Clip of the Day

SSS(11 of 14) Homeopathy, Magnets, and Quackery


Credit: TinyOgg

Eric Doyle: Novell’s Bright Hopes for SUSE Failed to Shine

Posted in IBM, Microsoft, Novell, Red Hat at 8:06 am by Dr. Roy Schestowitz

Summary: A British journalist explains how, based on his sources, Novell was used by those who conspired to wage anti-competitive wars

JOURNALIST/COLUMNIST Eric Doyle has a couple of interesting posts about Novell, and about SUSE in particular. Now that AttachMSFT separates SUSE from itself, Doyle’s well-researched commentary suggests that “Novell’s bright hopes for SuSE failed to shine, but a chance encounter in a London bar may explain how the downhill run started…”

AttachMSFTBe sure to read the part after the encounter is described. “Not quite an “apres-ski binge” but, nonetheless, an alcohol-fuelled encounter around 10pm in a London hotel bar during an Infosecurity conference” he explains. “I fell into conversation with a fellow delegate who claimed to be a pig farmer involved in RFID tests. Given my agricultural background, he had picked the wrong journalist to con and I soon blew his cover. After around four hours of elusive badinage about his real identity, he eventually cracked and confessed to being a former Novell employee.”

“After around four hours of elusive badinage about his real identity, he eventually cracked and confessed to being a former Novell employee.”
      –Eric Doyle
Notice how he uses our picture of Steve Ballmer riding SUSE’s mascot. We made this picture for “Boycott Novell” and what he says about the conspiracy to unseat competition only further validates our suspicions. There is also an accompanying article from Doyle. Excellent work and a case of real journalism. It says that “Four divisions will house Attachmate’s products and those gained through its purchase of Novell” (Novell sliced down and reorganised itself about a year and a half ago).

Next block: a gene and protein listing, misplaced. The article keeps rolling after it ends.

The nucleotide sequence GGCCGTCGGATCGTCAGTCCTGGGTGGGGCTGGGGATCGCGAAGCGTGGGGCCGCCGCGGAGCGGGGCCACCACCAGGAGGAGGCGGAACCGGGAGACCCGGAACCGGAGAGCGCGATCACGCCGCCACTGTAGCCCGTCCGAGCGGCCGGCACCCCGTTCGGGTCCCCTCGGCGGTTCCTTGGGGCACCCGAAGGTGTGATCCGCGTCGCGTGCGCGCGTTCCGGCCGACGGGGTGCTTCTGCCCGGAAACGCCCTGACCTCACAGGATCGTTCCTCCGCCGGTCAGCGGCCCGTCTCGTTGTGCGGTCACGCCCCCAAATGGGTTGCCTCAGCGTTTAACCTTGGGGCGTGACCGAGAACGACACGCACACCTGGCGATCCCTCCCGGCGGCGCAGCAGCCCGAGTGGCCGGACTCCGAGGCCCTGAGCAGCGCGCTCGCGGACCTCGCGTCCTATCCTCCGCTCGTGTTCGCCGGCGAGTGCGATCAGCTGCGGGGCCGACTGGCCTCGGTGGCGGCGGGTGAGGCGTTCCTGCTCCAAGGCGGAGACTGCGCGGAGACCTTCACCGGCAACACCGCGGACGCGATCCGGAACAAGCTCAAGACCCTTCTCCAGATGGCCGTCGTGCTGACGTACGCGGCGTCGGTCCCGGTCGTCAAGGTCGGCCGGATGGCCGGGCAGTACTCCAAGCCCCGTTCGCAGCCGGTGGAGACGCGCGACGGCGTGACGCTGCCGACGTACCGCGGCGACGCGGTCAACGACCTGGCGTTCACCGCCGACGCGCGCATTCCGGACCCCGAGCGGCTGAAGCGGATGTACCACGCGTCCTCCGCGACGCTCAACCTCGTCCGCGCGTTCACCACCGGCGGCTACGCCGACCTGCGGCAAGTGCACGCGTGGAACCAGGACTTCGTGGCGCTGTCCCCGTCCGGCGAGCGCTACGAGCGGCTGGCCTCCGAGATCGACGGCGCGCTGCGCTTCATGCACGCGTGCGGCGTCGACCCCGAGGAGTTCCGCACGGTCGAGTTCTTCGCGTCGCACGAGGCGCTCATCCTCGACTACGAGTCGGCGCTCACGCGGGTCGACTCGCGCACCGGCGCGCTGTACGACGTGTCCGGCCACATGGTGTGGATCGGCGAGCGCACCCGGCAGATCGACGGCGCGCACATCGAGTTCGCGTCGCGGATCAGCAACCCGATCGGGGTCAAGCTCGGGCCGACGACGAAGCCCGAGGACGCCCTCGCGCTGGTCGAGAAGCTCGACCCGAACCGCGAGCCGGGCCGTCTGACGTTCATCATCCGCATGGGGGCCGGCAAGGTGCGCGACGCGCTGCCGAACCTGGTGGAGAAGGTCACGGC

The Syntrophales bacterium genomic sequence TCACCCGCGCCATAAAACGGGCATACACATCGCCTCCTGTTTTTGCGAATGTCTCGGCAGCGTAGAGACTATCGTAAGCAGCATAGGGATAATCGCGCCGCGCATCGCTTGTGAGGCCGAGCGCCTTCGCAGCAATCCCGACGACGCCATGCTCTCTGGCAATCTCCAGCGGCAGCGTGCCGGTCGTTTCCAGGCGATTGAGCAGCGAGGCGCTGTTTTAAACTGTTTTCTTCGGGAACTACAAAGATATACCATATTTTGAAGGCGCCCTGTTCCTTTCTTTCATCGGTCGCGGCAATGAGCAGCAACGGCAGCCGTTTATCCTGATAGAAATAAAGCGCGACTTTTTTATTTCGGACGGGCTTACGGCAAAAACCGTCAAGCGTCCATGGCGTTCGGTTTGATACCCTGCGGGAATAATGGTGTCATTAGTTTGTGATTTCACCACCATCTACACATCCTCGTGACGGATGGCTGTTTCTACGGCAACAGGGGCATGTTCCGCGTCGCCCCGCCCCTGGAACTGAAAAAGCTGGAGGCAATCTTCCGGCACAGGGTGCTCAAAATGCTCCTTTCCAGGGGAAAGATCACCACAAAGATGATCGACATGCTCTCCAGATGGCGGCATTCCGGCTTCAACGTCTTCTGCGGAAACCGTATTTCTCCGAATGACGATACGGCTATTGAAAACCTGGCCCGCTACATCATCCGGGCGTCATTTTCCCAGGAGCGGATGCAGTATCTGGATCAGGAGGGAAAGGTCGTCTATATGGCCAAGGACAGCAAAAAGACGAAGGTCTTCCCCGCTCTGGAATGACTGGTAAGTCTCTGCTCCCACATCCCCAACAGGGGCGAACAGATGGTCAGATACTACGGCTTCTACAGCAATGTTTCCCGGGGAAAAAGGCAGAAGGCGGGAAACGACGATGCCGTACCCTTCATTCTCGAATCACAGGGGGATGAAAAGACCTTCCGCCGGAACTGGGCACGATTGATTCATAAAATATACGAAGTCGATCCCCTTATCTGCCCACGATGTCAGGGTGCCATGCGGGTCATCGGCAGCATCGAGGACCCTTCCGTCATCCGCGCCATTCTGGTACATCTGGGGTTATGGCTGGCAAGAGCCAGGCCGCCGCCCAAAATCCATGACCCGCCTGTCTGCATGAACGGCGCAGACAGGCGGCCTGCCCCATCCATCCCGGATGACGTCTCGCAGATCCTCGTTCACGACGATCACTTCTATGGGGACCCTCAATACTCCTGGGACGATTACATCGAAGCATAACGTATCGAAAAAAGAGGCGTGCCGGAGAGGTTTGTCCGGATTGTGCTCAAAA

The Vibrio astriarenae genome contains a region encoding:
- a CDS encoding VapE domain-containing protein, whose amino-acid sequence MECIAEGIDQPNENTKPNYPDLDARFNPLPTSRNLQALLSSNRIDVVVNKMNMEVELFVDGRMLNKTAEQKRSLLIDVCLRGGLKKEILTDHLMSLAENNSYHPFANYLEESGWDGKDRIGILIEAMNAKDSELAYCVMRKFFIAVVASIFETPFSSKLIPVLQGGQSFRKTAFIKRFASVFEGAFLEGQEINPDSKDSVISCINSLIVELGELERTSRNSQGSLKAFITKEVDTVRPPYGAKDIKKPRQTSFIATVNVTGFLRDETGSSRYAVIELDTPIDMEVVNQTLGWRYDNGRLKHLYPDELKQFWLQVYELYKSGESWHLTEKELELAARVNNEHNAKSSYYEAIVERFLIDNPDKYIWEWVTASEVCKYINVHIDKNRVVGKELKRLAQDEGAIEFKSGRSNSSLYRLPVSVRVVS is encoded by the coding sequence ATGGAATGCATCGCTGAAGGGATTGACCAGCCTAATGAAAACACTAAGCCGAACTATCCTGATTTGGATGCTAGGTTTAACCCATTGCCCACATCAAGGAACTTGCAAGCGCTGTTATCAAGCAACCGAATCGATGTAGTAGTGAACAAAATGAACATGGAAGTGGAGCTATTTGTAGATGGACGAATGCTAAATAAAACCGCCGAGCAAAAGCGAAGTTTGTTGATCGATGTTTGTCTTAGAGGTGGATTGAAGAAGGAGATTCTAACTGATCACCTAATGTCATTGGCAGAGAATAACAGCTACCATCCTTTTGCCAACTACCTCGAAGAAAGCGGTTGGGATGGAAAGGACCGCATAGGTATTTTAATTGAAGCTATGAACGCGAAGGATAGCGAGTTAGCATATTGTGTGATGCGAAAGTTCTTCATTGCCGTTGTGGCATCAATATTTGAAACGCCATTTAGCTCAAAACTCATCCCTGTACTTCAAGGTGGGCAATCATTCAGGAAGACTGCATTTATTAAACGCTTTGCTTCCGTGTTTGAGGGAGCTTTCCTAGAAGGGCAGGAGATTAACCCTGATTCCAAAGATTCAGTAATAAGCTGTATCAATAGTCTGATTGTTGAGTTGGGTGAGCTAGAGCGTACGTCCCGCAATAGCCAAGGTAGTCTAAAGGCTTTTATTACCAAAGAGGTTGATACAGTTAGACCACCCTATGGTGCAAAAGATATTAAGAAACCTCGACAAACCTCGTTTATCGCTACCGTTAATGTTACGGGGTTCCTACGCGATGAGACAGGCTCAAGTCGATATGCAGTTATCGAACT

So anyway, where does this whole mess leave the GNU/Linux component of Novell? It turns out that Teradata’s use of SUSE (more in [1, 2]) is likely to persist along with Fujitsu’s (it also runs SUSE), whereas SAP seems to be getting back into Red Hat and it’s not alone. Companies just don’t trust SUSE after Novell's collapse. Even OpenSUSE is hardly active anymore. Susan Linton — as we originally noted in our daily links — shows that OpenSUSE becomes a Ubuntu me-too and older releases of the distribution reach end of life quite quickly. If someone wants to buy the SUSE division, then it probably won’t cost much. It is quite likely to happen.

Novell Ebbing in Attachmate’s Hands

Posted in Microsoft, Novell, SLES/SLED at 7:32 am by Dr. Roy Schestowitz

Summary: Under the leadership of AttachMSFT, Novell products still fail to maintain their userbase

AttachMSFT would love to make it seem like it should be trusted. Oracle did the same thing when it acquired Sun. It makes business sense to always make everything appear healthy, even when it is not. Just watch the latest news headlines for very recent examples of that [1, 2]. There is a diversion from discussion about the layoffs.

On the ground, things do not appear so promising. Novell dumped at Racine Unified cannot be good news and according to this other new report, a “school system is planning on switching computer operating systems from Novell Netware to Microsoft Server 2008.”

This whole Microsoft-Novell deal and AttachMSFT acquisition is turning out pretty well for Microsoft. It is not a good time for those who developed for Novell platforms. Yes, Novell is mentioned in this press release too. Condrey Corporation seems to be targeting a dying platform. What have we seen from AttachMSFT so far (except layoffs)?